Microsoft has announced it will buy troubled developer and publisher Activision Blizzard.
The landmark acquisition is valued at around $68.7 billion, being bought out at $95 a share. It's Microsoft's biggest acquisition to date, and once the transaction closes it'll make the company the world's third-largest in gaming by revenue.
A statement (opens in new tab) from the gaming and software developer read: "Today, Microsoft Corp. announced plans to acquire Activision Blizzard Inc., a leader in game development and interactive entertainment content publisher. This acquisition will accelerate the growth in Microsoft’s gaming business across mobile, PC, console and cloud and will provide building blocks for the metaverse."
Microsoft Gaming CEO Phil Spencer clarified that Bobby Kotick will continue in his position as CEO of Activision Blizzard for the time being, though staff will begin reporting to Spencer once the transaction closes. He also said that Xbox will "offer as many Activision Blizzard games as we can within Xbox Game Pass and PC Game Pass, both new titles and games from their catalogue."
"When you think about potential opportunities," Spencer later added on a conference call, "like, say, offering Diablo, Call of Duty or Overwatch via cloud streaming to anyone on any device, you can see just how exciting this deal really is."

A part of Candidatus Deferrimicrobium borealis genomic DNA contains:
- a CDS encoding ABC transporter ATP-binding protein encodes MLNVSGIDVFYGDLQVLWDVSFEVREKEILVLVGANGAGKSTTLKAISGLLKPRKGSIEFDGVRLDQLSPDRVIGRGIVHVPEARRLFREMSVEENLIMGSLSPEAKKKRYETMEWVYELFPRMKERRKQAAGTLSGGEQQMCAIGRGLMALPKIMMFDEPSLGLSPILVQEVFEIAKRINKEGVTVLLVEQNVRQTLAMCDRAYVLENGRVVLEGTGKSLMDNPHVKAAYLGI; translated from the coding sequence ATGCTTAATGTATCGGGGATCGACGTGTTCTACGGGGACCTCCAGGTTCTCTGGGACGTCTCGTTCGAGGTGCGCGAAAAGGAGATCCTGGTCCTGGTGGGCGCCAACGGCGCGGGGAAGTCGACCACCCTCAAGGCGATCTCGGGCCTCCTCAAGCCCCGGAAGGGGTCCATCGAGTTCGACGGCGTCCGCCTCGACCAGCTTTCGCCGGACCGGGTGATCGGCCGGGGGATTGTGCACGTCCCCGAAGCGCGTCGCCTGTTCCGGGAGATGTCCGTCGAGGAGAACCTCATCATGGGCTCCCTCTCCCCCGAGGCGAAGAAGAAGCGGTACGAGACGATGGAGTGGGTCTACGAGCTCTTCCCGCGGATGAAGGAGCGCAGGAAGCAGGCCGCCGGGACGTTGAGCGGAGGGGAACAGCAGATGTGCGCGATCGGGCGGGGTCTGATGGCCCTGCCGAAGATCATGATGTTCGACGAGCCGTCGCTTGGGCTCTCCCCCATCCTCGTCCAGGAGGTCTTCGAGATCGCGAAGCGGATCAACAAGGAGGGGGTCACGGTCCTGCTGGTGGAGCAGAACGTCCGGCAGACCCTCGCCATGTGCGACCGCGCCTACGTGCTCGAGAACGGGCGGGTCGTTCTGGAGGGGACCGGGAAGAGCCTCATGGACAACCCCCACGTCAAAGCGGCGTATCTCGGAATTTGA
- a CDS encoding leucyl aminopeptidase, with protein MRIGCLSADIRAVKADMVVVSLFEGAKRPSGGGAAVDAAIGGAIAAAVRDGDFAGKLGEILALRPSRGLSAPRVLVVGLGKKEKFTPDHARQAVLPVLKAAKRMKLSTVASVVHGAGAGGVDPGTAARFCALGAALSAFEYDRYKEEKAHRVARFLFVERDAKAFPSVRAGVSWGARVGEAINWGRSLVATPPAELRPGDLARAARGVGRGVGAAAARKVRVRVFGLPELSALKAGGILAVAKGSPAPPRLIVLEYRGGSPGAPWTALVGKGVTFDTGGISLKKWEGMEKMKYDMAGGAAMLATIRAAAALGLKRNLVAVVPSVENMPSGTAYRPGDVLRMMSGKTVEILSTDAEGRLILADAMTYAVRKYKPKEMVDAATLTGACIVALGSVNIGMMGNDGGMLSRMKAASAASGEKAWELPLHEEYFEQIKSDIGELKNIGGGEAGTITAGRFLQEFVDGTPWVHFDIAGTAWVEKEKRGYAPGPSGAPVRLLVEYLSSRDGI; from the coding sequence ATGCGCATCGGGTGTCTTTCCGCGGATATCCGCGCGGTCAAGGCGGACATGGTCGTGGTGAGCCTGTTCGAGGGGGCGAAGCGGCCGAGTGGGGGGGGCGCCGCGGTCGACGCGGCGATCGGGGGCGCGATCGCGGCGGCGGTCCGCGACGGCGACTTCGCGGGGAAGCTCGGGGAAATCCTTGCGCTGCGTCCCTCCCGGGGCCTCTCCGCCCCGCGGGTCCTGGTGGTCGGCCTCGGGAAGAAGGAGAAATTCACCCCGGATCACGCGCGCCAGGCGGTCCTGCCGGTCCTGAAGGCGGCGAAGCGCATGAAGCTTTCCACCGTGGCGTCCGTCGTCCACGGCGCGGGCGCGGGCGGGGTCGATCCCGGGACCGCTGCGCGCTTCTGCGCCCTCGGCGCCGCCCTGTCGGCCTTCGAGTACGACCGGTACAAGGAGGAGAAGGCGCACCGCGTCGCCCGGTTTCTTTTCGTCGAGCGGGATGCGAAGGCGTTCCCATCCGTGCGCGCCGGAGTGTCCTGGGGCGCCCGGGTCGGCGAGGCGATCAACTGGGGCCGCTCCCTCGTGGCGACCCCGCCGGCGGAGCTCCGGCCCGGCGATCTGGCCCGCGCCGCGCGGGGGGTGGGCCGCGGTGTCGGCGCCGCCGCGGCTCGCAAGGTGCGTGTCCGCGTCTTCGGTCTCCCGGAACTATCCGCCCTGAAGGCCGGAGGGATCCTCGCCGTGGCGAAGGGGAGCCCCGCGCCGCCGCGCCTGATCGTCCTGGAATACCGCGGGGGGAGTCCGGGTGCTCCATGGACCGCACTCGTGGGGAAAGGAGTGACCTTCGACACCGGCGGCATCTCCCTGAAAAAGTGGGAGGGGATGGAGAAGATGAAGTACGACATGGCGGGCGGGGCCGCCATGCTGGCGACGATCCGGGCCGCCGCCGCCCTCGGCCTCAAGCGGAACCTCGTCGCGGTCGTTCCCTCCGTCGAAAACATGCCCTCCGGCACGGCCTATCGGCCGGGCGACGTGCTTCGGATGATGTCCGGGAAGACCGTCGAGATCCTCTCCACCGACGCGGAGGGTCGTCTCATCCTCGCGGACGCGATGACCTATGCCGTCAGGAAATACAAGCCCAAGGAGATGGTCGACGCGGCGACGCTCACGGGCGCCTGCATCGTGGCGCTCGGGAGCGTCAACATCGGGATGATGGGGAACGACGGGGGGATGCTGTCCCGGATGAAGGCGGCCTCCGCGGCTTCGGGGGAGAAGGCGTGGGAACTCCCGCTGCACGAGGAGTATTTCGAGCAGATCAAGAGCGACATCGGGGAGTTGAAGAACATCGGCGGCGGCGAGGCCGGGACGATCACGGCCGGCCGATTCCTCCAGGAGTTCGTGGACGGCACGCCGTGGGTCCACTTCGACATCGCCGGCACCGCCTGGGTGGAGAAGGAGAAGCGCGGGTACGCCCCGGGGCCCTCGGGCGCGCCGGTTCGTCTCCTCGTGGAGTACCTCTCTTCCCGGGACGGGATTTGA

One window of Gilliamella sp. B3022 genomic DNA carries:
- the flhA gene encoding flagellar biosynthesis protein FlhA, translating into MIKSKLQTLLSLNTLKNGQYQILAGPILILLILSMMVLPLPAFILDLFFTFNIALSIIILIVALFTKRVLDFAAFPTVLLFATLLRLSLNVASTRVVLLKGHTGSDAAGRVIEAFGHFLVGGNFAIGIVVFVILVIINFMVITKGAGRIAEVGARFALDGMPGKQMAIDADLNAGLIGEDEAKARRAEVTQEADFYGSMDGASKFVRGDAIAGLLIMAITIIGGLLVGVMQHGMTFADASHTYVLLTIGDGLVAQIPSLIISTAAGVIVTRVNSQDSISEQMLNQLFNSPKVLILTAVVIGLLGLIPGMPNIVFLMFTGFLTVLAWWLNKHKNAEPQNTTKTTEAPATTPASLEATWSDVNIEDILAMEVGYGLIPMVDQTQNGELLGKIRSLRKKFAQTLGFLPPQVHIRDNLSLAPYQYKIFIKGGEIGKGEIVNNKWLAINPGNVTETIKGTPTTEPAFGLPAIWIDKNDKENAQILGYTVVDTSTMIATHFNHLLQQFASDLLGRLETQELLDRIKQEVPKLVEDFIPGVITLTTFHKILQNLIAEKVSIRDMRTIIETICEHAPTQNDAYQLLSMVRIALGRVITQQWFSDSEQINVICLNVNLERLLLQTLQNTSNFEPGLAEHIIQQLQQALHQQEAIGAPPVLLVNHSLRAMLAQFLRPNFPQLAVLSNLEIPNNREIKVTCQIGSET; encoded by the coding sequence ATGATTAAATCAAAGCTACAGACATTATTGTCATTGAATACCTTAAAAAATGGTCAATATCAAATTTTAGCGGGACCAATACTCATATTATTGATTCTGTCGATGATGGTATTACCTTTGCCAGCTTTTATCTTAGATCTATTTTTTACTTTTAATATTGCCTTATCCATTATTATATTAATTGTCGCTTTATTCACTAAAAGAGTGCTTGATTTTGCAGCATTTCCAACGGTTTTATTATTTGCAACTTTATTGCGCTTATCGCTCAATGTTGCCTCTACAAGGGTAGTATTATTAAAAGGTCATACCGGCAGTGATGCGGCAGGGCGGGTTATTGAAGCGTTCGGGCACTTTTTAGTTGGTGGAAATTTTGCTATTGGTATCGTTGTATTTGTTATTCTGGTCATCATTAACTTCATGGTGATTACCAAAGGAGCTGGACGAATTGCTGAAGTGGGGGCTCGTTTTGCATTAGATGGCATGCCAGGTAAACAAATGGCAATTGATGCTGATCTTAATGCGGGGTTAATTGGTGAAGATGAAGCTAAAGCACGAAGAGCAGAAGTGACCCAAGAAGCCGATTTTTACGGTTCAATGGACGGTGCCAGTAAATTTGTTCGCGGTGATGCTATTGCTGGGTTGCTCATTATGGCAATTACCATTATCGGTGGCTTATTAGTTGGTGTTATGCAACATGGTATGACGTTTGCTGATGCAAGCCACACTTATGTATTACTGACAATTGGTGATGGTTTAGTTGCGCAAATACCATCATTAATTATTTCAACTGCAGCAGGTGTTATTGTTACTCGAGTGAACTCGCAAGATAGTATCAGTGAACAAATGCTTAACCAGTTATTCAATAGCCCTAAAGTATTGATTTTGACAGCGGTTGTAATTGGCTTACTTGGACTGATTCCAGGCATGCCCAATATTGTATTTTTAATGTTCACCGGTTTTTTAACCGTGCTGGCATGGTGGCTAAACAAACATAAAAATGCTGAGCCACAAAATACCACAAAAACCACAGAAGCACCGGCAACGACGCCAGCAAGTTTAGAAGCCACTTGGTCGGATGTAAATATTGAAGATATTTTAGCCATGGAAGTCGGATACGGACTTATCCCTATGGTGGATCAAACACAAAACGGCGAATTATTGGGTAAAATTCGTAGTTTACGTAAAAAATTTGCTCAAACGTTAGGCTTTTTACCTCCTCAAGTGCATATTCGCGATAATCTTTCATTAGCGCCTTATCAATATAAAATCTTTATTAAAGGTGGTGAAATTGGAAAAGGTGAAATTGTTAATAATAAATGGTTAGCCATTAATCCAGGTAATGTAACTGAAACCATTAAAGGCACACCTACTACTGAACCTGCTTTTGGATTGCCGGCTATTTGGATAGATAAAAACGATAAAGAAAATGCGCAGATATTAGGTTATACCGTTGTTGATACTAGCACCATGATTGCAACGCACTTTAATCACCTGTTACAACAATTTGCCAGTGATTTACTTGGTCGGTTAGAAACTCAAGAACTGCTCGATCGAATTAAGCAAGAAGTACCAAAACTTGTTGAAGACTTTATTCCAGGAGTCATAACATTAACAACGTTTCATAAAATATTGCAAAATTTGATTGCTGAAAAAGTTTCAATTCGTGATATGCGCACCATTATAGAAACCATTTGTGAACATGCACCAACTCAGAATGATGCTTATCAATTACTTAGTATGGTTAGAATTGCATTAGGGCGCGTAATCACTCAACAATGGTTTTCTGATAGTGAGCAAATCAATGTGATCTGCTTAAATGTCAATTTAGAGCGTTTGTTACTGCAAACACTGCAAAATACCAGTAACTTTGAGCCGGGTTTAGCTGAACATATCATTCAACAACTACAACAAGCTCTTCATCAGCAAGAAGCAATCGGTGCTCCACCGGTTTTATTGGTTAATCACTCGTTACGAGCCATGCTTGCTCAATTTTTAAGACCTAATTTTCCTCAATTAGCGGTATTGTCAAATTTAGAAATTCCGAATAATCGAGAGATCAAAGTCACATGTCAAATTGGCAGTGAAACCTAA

The press release also mentions in passing that Game Pass now has "over 25 million subscribers" worldwide. The news comes after Spencer said he was "evaluating all aspects" of Microsoft's relationship with Activision Blizzard in November following months of sexual assault and workplace harassment allegations, adding that he was "disturbed and deeply troubled by the horrific events and actions" at the company.
Microsoft has said it expects the deal to be completed in the 2023 financial year, which is July 2022 until July 2023: Until the acquisition is finalised, Activision-Blizzard will continue to operate as normal. The boards of directors of both companies have approved the transaction.
On a conference call (opens in new tab), Microsoft CEO Satya Nadella addressed the recent workplace controversies that have dogged Activision-Blizzard and its culture: "[W]e believe it’s critical for the Activision Blizzard to drive forward on its renewed cultural commitments. We are supportive of the goal and the work Activision Blizzard is doing, and we also recognize that after close, we will have significant work to do in order to continue to build a culture where everyone can do their best work."
On the same call Bobby Kotick also spoke about the deal: "As we thought about possible partners, all roads ultimately led to Microsoft. Microsoft has all the important technologies we need to deliver the next generation of games. And like Activision, Microsoft has a cultural passion for gaming that goes back to the 1980s. Microsoft’s culture of inspiring people through caring and empathy is a powerful motivator, and one we embrace as we renew our resolve in the work we’re now doing to set a new standard for a welcoming and inclusive workplace culture."
When the deal is finalised, Microsoft will become the third-largest gaming company in the world, behind Tencent and Sony.